Today A finished putting the door on the hot house and covered the back end of it in the PVC and secured it properly. Now all that remains is to fill the garden beds up, and build shelving! It is very strong and secure and I can't wait to get some food growing in there, it gets so hot with the sun pelting down on it, and long after the sun has set it's still warm.
I'm happy to announce that most of the pak choy has sprung up, and a bean plant and one rocket as well. We have added a red currant to our fruit tree collection, and now we have six strawberry plants, most of them with small green strawberries growing already. I haven't had time to start the herb garden yet, but it's on the TO DO list. The mint is growing beautifully, and every time I walk past it I get a strong whiff of it and feel so contented. There's nothing like the smell of fresh herbs!
The phantom chooks are doing much better since their new roommates arrived. They seem far braver and they just have a better "vibe" about them ... which probably sounds strange, but it's the truth! They even voluntarily came out of their shed this afternoon, and then this evening when I locked them all in there for the night they were perched alongside the emus ready for bed. They're eating all our kitchen scraps and I think they could eat more than we have but they get plenty of wheat and layer mix.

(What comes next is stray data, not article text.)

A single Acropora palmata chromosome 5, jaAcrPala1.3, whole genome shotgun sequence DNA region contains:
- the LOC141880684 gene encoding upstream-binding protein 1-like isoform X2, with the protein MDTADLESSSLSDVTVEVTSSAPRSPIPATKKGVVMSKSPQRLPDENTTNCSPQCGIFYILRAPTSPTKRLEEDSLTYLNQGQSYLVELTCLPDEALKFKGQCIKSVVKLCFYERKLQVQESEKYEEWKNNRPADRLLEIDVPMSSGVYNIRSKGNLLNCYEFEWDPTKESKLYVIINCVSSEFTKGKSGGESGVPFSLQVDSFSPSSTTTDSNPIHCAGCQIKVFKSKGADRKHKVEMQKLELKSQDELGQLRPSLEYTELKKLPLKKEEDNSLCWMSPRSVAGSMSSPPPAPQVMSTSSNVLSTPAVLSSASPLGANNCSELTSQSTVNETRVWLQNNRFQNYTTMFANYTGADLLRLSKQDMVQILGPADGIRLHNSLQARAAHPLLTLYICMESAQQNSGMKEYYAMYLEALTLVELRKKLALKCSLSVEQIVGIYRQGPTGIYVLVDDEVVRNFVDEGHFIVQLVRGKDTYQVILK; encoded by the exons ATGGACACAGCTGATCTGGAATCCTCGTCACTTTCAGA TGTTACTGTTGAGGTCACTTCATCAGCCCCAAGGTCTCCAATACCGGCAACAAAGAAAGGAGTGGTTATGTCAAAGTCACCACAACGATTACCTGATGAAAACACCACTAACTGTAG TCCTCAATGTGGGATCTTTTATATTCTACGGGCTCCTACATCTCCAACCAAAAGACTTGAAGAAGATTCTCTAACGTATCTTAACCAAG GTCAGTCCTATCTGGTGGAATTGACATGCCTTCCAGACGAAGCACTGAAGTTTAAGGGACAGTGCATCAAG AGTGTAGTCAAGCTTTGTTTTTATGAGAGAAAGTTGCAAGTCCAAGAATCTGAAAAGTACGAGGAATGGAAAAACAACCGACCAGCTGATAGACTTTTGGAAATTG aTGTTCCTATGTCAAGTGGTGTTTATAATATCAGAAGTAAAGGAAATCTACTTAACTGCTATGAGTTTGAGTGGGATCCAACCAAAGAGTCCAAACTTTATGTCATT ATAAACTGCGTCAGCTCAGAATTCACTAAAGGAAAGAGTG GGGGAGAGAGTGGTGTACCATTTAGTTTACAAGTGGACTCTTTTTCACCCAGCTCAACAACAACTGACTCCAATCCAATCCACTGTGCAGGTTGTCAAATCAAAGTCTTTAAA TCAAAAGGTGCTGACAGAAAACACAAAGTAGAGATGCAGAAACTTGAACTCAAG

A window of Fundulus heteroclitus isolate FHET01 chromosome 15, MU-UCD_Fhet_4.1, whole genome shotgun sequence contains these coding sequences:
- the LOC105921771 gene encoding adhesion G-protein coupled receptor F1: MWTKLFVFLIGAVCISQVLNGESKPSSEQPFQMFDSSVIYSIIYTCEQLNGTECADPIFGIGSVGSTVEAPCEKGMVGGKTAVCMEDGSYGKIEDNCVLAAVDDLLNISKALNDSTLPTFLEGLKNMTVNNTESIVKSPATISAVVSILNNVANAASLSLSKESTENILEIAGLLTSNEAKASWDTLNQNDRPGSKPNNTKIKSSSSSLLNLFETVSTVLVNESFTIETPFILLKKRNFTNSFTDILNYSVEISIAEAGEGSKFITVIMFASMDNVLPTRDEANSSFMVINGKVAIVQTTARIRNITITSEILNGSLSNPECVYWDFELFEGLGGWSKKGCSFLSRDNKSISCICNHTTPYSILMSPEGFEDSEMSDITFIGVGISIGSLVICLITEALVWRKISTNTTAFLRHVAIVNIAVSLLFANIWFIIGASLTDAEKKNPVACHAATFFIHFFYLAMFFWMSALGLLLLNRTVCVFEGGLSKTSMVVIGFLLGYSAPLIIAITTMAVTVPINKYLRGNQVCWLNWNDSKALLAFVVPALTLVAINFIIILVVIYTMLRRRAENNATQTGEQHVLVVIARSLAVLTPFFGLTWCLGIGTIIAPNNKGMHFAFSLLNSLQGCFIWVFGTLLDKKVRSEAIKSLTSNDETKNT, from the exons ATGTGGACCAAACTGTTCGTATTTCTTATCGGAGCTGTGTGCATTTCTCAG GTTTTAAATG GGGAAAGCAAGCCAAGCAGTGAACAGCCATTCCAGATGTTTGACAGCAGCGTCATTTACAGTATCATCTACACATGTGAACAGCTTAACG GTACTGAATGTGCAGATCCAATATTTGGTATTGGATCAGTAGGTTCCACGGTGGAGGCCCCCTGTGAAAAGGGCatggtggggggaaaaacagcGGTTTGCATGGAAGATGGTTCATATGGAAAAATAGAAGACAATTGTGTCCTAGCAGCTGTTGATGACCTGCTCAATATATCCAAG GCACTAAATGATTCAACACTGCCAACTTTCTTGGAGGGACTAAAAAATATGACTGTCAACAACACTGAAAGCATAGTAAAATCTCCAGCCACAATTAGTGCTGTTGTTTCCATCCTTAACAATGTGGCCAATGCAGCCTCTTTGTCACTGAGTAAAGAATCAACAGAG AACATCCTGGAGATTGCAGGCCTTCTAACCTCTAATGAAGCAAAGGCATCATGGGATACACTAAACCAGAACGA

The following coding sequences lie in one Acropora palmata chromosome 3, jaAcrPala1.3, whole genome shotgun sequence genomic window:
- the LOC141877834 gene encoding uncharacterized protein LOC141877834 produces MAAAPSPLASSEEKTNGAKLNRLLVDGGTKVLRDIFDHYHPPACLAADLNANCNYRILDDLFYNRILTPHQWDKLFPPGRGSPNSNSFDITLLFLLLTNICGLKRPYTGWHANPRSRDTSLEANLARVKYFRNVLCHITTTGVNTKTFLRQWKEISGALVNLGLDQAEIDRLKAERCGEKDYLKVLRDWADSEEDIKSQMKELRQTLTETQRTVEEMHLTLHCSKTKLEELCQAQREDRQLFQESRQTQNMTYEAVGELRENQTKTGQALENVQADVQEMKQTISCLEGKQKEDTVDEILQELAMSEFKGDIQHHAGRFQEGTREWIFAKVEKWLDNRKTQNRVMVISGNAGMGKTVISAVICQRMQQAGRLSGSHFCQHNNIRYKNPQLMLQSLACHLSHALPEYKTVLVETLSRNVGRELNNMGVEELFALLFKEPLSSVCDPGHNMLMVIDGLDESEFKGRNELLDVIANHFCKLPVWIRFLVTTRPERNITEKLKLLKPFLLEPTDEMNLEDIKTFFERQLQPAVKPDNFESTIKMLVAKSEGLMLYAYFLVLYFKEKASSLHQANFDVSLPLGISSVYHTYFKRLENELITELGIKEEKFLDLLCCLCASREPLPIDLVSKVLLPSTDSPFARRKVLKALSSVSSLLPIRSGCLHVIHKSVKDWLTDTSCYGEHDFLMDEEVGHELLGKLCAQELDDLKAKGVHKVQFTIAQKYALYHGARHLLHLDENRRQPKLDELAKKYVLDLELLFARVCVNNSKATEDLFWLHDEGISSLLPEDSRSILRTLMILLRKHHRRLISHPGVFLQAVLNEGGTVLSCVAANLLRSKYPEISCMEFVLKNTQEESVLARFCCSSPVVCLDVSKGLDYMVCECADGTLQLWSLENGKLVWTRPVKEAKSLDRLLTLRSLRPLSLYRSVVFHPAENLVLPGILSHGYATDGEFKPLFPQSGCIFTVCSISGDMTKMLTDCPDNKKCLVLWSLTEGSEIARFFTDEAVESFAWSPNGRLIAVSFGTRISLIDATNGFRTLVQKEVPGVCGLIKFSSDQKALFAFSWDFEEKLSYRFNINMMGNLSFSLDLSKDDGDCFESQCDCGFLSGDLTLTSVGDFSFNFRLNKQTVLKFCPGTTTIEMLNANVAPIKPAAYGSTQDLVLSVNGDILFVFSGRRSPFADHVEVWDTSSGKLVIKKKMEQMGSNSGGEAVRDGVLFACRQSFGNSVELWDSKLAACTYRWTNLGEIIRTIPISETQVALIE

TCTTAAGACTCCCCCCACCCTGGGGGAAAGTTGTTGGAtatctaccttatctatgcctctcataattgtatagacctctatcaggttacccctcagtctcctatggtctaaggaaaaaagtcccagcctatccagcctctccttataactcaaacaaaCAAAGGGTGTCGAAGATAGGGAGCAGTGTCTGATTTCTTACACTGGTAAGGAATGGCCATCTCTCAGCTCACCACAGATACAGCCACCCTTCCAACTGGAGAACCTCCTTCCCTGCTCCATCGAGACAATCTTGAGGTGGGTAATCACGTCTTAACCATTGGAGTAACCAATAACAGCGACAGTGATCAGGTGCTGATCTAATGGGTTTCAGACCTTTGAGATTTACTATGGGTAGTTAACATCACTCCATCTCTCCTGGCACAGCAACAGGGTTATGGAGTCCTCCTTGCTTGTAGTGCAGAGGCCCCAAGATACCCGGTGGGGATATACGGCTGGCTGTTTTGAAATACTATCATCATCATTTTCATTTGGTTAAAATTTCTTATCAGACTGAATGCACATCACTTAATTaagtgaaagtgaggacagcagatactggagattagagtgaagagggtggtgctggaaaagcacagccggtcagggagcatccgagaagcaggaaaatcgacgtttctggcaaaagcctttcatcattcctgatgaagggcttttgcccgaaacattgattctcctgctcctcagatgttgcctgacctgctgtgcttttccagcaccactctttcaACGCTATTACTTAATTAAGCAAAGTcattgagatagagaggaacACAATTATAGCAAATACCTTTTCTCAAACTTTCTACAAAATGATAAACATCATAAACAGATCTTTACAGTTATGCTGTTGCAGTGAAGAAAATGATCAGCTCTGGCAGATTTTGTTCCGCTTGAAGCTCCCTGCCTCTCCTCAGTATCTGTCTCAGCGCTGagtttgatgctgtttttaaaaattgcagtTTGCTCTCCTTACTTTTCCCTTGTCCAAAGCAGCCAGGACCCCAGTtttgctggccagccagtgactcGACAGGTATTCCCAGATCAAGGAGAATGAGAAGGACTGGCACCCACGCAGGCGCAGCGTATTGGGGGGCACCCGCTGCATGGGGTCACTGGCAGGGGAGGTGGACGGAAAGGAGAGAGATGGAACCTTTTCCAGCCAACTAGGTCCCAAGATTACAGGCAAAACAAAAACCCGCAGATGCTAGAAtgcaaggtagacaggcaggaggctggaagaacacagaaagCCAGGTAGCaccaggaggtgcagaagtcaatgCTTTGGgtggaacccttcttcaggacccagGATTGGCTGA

Today the hot house really took shape. We raised the metal grid, covered in with plastic, taped it all down and then drilled wood around the plastic cover to hold it down. It's mighty hot when the sun is beating down on it and you could see the condensation building. it was a really hot day - for Antarctica - and I opened up all the windows and doors and let the cool breeze float in.
I did some googling about what we can grow in our newly erected (not completed) hot house. We're thinking of having tomatoes, cucumbers, eggplant, capsicum, chili, and melons, and we'll probably put more stuff in there once we're really up and running. Apparently a hot house is one of the best ways to grow melons, so hopefully we'll have more luck than we did with them in the garden.
I made caramel slices for dessert. Stay tuned for pics.
I'm starting to think that our tree change is one of the best things we've ever done! I was thinking about how I would feel if we were to move "home" to Sydney and I realised that I would feel very claustrophobic with all the buildings around. The food culture in Sydney is forever going to be something I lament, but I love home cooking so that's a very amicable swap. And we're learning to make some of our favourite food for ourselves now. We made chapati and dahl the other night and it was amazing! My next big challenge is caramel slices. I've mastered the cherry slice now, and Spikee wants to make muffins because he saw them being made on a kids cooking show.
So many foods to learn to cook, so little room in my stomach!!!
Today I planted a heap of seeds in little peat seedling starter pots which you just put straight in the soil when they're ready. I planted cucumber, oregano, sage, coriander (in a mini green house), zucchini, dill, pak choy and a few other things too. We also bought 6 tomato variety seedlings. A has been industriously digging up the garden where the hot house will go. We've measured it and decided to get some cheap raised garden beds, we'll put a trestle over the top of them for pots.